Please login to the form below

Not currently logged in

Boris Johnson to unveil ‘talent visa’ for high-flying scientists

Global Talent visa due to come into effect on 20 February

Boris Johnson

The UK is planning to introduce a fast-track visa for scientists next month that the government says will help attract “the most talented minds in the world”.

Prime Minister Boris Johnson said the Global Talent visa – due to come into effect shortly after the UK leaves the EU on Friday – would encourage “scientists, researchers and mathematicians” to take up positions in the UK, with no ceiling on the number that can be accepted and no need to have a job offer before applying.

Applicants will have to work in a qualified field and be endorsed by a recognised UK scientific body, according to the government, which says the new visa will replace an earlier ‘exceptional talent’ route that was capped at 2,000 a year. It will come into effect on 20 February.

Critics – including Liberal Democrat home affairs spokesperson Christine Jardine – have suggested the changes amount to a rebranding exercise for a scheme that has been running for a long time without ever hitting the cap on available places.

“The UK has a proud history of scientific discovery, but to lead the field and face the challenges of the future we need to continue to invest in talent and cutting edge research,” said the Prime Minister in a statement issued this morning.

“That is why as we leave the EU I want to send a message that the UK is open to the most talented minds in the world, and stand ready to support them to turn their ideas into reality,” he added.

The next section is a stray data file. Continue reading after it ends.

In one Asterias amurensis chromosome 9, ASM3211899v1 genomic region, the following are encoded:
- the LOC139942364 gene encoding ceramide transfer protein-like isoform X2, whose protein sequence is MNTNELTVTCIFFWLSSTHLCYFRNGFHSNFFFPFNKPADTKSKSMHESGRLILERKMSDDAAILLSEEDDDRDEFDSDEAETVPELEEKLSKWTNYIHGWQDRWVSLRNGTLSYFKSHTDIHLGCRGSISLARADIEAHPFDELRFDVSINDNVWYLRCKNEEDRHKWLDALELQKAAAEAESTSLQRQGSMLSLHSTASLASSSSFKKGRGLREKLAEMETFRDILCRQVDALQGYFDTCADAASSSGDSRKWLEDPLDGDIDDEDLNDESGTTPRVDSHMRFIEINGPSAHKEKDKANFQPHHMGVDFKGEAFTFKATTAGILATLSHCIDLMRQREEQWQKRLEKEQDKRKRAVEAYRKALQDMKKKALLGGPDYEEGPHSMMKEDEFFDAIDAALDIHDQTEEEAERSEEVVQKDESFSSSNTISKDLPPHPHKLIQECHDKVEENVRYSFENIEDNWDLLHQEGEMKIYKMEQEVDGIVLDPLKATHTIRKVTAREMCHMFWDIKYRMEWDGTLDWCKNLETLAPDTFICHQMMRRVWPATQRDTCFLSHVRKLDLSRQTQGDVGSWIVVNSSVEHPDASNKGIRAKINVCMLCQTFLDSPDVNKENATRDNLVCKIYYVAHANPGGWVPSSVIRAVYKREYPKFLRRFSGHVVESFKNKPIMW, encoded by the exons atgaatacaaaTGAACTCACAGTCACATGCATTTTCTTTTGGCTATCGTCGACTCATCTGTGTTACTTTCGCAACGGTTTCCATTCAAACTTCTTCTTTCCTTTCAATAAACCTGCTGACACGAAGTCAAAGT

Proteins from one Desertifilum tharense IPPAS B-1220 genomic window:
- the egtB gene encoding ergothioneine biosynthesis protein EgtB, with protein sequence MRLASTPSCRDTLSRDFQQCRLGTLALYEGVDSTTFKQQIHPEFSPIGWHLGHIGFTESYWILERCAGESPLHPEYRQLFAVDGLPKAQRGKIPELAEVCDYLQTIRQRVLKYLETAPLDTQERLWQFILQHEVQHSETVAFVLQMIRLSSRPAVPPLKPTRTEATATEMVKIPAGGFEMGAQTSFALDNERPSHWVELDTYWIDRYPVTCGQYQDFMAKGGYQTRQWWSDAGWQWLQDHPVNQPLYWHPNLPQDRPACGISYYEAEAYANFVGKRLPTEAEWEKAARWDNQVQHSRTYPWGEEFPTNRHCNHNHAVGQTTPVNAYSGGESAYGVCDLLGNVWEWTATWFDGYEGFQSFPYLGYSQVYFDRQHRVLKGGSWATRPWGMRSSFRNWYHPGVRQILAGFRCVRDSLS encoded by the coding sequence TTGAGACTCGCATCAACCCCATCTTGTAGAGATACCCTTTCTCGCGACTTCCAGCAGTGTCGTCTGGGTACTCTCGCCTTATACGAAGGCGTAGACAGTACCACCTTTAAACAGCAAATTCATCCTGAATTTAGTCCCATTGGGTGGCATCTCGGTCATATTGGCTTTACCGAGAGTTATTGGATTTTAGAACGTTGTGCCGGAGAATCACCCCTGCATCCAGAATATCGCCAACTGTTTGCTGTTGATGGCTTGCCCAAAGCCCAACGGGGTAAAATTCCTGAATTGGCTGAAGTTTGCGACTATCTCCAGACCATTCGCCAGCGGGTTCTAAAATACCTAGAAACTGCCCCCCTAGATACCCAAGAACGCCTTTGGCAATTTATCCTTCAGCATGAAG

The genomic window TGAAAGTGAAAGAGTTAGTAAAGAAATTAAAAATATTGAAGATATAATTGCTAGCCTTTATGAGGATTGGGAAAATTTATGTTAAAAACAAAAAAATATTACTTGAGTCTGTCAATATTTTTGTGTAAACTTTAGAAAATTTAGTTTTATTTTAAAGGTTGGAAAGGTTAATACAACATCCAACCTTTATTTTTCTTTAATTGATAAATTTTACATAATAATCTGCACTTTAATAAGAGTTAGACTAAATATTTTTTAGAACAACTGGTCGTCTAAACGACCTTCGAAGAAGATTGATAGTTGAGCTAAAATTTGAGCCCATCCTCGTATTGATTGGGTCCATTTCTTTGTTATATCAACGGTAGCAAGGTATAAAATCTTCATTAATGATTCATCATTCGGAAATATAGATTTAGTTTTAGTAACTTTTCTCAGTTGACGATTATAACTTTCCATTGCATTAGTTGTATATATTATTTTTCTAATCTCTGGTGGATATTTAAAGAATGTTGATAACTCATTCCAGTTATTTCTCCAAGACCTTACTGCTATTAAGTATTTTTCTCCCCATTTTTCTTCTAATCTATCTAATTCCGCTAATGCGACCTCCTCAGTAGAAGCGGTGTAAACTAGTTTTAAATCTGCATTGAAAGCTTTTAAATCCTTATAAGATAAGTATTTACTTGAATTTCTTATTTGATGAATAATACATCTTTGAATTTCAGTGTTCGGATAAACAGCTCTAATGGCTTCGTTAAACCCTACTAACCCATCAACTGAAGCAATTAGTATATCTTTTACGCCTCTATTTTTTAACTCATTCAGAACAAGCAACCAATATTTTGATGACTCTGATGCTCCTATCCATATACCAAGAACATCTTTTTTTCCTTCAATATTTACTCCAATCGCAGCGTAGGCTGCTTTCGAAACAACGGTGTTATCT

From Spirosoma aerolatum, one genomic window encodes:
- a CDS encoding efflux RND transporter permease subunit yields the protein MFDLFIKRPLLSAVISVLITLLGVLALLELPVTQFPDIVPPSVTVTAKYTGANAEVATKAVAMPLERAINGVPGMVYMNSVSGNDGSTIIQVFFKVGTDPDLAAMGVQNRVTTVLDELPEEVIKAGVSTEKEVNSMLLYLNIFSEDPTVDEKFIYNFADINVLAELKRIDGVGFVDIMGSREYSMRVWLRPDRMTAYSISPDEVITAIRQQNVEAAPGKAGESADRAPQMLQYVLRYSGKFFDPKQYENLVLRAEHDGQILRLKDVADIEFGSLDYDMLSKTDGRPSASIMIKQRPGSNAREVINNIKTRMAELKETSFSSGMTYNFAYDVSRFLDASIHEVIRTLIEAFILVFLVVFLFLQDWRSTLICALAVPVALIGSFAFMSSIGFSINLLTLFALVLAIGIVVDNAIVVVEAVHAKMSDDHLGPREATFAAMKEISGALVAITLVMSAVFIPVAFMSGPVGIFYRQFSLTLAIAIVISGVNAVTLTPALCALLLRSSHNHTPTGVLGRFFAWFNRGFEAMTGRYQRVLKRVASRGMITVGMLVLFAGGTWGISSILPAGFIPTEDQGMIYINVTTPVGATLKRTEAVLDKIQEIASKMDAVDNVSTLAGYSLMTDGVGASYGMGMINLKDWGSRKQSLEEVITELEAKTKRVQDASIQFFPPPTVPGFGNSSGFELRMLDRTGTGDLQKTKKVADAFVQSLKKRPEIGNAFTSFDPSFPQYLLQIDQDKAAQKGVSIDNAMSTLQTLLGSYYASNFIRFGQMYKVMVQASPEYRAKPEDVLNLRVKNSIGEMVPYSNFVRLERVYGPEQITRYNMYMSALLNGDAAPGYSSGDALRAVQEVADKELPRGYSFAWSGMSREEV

UK Research and Innovation (UKRI) is to manage the scheme rather than the Home Office, which usually handles immigration issues. It will be able to endorse applicants for UK positions, along with other bodies like the Royal Society, Royal Academy of Engineering, and the British Academy.

At the moment, around half of the UK’s 211,000 scientific workforce are EU nationals, according to a BBC report. Last October, a report suggested that the UK was experiencing a drop in research application grants for top scientific talent, which had been attributed to Brexit uncertainty.

Top industry leaders have maintained that guaranteeing the job and visa security for scientists is paramount if the UK wants to remain a top global power in both the pharma and life sciences sectors.

The announcement came alongside a pledge to invest £300m ($393m) – $60m a year for five years – into “experimental and imaginative mathematical sciences research”, including artificial intelligence projects. The funding will double the number of fellowships and PhD places available to scientists.

Ahead of last year’s general election, Johnson also promised to introduce a system of accelerated, cut-price visas for doctors, nurses and other key NHS workers.

Article by
Phil Taylor

27th January 2020

From: Healthcare



COVID-19 Updates and Daily News

Featured jobs


Add my company
Research Partnership

We are the largest independent healthcare market research and consulting agencies in the world. Trusted partner to the global pharmaceutical...

Latest intelligence

What challenges still face clinical trial recruitment and retention?
Discover the reasons for the current clinical trial recruitment challenges facing pharma and the life sciences industry, and how the search for solutions to the problem continues...
“Fake News” and Credibility in Medical Publishing
Natalie Yeadon from Impetus Digital shares her thoughts on fighting fake news in Pharma and healthcare....
Delivering true value: what does it mean for KAM in cancer care?
Lisa Alderson, Business Development Director at Wilmington Healthcare, explores the challenges that pharma’s KAM teams face in engaging with the NHS and how they must evolve...